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Lehman sues Giants Stadium over interest-rate swaps

Reuters
Thursday, 24 Oct 2013 | 9:41 AM ET
An interior view of the MetLife Stadium in East Rutherford, New Jersey.
Per-Anders Pettersson | Getty Images
An interior view of the MetLife Stadium in East Rutherford, New Jersey.

Lehman Brothers Holdings Inc is suing Giants Stadium to recover more than $100 million over canceled interest-rate swap contracts that were used to hedge bonds issued to build MetLife Stadium, according to a court filing.

The case goes back to 2008, when Lehman's historic collapse served as a catalyst to the global financial crisis.

MetLife Stadium, formerly Giants Stadium, is owned by the Mara and Tisch families—who also own the Giants Major League Football team. The Giants and the New York Jets play their home games at the stadium.

(Read more: Lehman investors reach deal with Ernst & Young)

The lawsuit came about as Lehman and Giants Stadium could not agree on the settlement amount of two swap contracts after the investment bank filed for bankruptcy protection.


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The swap contracts, mostly underwritten by Lehman Brothers, were intended to hedge interest rate risks on about $650 million in bonds issued by the Giants entity.

When the swaps were terminated in September 2008, at a time Lehman filed for bankruptcy, Giants Stadium "undertook a contorted plan" to avoid paying millions of dollars, the investment bank said in a lawsuit on Wednesday.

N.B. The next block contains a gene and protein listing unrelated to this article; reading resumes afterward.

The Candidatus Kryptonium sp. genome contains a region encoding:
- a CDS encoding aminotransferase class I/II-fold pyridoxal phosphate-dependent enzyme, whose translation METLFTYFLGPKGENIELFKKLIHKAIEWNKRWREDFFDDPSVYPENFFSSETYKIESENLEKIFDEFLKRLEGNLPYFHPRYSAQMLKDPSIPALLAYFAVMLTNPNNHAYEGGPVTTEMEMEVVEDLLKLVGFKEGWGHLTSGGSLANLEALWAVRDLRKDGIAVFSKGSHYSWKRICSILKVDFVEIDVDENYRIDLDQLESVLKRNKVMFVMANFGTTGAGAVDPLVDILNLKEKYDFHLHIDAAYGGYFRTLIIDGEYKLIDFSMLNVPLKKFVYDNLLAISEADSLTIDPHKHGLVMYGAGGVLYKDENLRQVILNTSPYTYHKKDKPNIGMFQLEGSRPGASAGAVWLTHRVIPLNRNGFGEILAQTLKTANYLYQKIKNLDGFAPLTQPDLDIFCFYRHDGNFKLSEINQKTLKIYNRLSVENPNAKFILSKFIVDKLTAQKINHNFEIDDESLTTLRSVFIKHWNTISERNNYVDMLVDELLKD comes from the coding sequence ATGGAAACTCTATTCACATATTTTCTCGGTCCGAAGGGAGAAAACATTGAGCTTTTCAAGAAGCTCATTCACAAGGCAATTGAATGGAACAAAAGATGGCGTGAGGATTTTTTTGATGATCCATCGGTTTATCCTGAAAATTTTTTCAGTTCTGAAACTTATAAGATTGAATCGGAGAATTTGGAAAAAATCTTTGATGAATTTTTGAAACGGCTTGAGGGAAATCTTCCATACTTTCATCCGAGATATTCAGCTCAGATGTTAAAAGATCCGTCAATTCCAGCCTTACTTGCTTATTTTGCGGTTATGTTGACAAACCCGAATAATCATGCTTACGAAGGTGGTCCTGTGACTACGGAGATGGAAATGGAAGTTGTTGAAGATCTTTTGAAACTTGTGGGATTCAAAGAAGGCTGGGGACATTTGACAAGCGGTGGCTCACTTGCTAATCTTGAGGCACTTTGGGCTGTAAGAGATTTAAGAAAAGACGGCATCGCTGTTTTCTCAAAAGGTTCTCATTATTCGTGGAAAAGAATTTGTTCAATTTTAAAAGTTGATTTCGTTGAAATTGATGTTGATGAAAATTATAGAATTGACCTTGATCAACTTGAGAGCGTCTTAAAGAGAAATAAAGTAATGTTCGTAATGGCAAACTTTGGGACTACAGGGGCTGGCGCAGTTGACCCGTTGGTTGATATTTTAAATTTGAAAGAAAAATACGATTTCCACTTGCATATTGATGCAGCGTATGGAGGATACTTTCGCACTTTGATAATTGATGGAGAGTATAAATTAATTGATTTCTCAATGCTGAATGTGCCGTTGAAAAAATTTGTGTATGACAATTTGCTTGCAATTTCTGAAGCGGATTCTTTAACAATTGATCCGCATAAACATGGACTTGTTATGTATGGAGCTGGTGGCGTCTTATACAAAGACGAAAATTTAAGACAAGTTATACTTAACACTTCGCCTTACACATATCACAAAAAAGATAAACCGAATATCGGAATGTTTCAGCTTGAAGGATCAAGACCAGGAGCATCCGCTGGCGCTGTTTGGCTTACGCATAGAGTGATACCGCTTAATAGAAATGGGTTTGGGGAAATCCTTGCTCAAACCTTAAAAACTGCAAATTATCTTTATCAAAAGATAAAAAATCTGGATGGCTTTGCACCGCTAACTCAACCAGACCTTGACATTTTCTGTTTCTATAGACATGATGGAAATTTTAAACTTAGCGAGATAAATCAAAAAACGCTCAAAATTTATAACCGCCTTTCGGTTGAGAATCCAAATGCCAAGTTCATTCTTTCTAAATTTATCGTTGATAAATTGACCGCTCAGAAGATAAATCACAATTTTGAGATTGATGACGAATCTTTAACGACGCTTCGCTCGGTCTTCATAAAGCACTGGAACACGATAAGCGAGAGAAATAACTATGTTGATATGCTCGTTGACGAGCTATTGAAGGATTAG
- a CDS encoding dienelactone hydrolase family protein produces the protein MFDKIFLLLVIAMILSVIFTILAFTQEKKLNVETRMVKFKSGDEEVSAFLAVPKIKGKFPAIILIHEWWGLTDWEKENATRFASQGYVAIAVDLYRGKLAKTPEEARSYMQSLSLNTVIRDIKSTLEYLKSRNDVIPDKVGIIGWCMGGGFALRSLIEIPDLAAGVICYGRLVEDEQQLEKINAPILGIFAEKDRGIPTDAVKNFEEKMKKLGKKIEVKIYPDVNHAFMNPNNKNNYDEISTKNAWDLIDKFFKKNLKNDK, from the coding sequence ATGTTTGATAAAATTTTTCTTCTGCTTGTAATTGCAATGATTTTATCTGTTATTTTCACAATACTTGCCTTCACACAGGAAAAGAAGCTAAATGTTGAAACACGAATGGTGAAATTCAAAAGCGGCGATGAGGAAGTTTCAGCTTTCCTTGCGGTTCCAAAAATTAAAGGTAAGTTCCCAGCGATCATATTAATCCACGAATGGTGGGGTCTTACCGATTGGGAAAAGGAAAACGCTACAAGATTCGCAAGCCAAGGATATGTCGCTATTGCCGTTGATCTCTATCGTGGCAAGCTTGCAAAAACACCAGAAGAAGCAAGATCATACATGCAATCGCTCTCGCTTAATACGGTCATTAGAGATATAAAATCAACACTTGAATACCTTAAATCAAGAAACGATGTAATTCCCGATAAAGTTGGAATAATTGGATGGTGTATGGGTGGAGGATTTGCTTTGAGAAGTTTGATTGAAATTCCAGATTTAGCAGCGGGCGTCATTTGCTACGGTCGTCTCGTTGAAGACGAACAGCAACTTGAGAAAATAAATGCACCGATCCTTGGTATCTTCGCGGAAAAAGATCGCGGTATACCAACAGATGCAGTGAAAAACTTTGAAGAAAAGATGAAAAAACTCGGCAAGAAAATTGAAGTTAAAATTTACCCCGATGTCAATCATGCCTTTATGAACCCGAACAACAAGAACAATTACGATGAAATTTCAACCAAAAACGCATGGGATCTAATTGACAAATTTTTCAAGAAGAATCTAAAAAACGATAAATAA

(Related video: Giants co-owner hopes for football miracle)

Giants Stadium estimated that Lehman owed it about $301 million after the termination of the swaps contracts, a figure disputed by Lehman, the filing said.

Later, Boston-based Baupost Group, one of the world's biggest hedge funds, bought the Giants Stadium claims against the Lehman estate and in turn sought to amend its claims to about $585 million for each contract, the lawsuit said.

Lehman said the swaps were about $60 million in its favor just days before it filed for Chapter 11.

On Wednesday, Lehman sought damages of no less than $94 million plus interest, after what is says was the "proper calculation" of the settlement amount of the swaps.

(Related video: Leverage and bubble cause crises: Greenspan)

Giants Stadium has an ownership interest in 50 percent of the MetLife stadium, while the other half of the stadium is held by the owners of New York Jets.

Lehman emerged from bankruptcy last year with a liquidation plan slated to repay creditors about $65 billion, or an average of about 21 cents on the dollar for allowed claims. The winding down is expected to take a few years.

The case is Lehman Brothers Holdings vs Giants Stadium LLC, Case No. 13-01554, U.S. Bankruptcy Court, Southern District of New York.

Reuters

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